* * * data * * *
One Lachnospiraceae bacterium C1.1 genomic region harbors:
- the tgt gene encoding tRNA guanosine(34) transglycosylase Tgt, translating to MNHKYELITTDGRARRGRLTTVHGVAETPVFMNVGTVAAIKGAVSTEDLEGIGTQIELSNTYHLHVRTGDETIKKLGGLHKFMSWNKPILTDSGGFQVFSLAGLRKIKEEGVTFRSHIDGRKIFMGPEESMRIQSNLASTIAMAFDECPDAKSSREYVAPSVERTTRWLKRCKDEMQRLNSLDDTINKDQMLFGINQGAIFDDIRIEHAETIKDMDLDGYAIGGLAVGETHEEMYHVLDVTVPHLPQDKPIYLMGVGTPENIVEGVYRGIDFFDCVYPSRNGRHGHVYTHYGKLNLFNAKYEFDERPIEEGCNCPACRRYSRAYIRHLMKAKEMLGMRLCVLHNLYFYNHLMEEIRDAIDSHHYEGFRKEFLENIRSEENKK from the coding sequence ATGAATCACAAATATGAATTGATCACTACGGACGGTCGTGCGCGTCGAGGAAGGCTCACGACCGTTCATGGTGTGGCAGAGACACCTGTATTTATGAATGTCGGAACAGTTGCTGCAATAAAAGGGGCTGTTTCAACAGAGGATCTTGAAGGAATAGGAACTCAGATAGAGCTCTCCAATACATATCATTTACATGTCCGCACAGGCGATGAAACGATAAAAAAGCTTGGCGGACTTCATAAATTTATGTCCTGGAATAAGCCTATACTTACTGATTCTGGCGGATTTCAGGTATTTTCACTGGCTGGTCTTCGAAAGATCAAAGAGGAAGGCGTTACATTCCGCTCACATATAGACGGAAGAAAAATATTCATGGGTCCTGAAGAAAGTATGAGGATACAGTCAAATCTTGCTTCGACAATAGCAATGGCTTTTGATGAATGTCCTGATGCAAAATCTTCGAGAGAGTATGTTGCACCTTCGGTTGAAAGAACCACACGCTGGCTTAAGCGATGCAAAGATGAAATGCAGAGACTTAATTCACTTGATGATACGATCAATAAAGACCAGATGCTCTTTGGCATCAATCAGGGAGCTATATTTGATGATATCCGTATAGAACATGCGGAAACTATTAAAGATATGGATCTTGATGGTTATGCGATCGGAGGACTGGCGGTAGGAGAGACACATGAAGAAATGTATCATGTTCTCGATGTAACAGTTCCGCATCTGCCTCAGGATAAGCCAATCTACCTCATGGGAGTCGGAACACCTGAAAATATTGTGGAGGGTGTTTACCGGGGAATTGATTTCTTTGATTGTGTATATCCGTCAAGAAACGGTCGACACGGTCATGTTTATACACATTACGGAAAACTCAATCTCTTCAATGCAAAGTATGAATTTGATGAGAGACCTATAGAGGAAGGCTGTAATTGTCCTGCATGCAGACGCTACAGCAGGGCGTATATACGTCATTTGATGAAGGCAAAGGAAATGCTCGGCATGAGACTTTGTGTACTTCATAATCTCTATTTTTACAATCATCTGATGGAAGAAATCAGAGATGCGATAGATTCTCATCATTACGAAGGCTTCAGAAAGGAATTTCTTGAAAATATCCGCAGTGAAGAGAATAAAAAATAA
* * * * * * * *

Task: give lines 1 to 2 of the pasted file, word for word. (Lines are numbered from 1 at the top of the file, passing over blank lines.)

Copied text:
One Lachnospiraceae bacterium C1.1 genomic region harbors:
- the tgt gene encoding tRNA guanosine(34) transglycosylase Tgt, translating to MNHKYELITTDGRARRGRLTTVHGVAETPVFMNVGTVAAIKGAVSTEDLEGIGTQIELSNTYHLHVRTGDETIKKLGGLHKFMSWNKPILTDSGGFQVFSLAGLRKIKEEGVTFRSHIDGRKIFMGPEESMRIQSNLASTIAMAFDECPDAKSSREYVAPSVERTTRWLKRCKDEMQRLNSLDDTINKDQMLFGINQGAIFDDIRIEHAETIKDMDLDGYAIGGLAVGETHEEMYHVLDVTVPHLPQDKPIYLMGVGTPENIVEGVYRGIDFFDCVYPSRNGRHGHVYTHYGKLNLFNAKYEFDERPIEEGCNCPACRRYSRAYIRHLMKAKEMLGMRLCVLHNLYFYNHLMEEIRDAIDSHHYEGFRKEFLENIRSEENKK from the coding sequence ATGAATCACAAATATGAATTGATCACTACGGACGGTCGTGCGCGTCGAGGAAGGCTCACGACCGTTCATGGTGTGGCAGAGACACCTGTATTTATGAATGTCGGAACAGTTGCTGCAATAAAAGGGGCTGTTTCAACAGAGGATCTTGAAGGAATAGGAACTCAGATAGAGCTCTCCAATACATATCATTTACATGTCCGCACAGGCGATGAAACGATAAAAAAGCTTGGCGGACTTCATAAATTTATGTCCTGGAATAAGCCTATACTTACTGATTCTGGCGGATTTCAGGTATTTTCACTGGCTGGTCTTCGAAAGATCAAAGAGGAAGGCGTTACATTCCGCTCACATATAGACGGAAGAAAAATATTCATGGGTCCTGAAGAAAGTATGAGGATACAGTCAAATCTTGCTTCGACAATAGCAATGGCTTTTGATGAATGTCCTGATGCAAAATCTTCGAGAGAGTATGTTGCACCTTCGGTTGAAAGAACCACACGCTGGCTTAAGCGATGCAAAGATGAAATGCAGAGACTTAATTCACTTGATGATACGATCAATAAAGACCAGATGCTCTTTGGCATCAATCAGGGAGCTATATTTGATGATATCCGTATAGAACATGCGGAAACTATTAAAGATATGGATCTTGATGGTTATGCGATCGGAGGACTGGCGGTAGGAGAGACACATGAAGAAATGTATCATGTTCTCGATGTAACAGTTCCGCATCTGCCTCAGGATAAGCCAATCTACCTCATGGGAGTCGGAACACCTGAAAATATTGTGGAGGGTGTTTACCGGGGAATTGATTTCTTTGATTGTGTATATCCGTCAAGAAACGGTCGACACGGTCATGTTTATACACATTACGGAAAACTCAATCTCTTCAATGCAAAGTATGAATTTGATGAGAGACCTATAGAGGAAGGCTGTAATTGTCCTGCATGCAGACGCTACAGCAGGGCGTATATACGTCATTTGATGAAGGCAAAGGAAATGCTCGGCATGAGACTTTGTGTACTTCATAATCTCTATTTTTACAATCATCTGATGGAAGAAATCAGAGATGCGATAGATTCTCATCATTACGAAGGCTTCAGAAAGGAATTTCTTGAAAATATCCGCAGTGAAGAGAATAAAAAATAA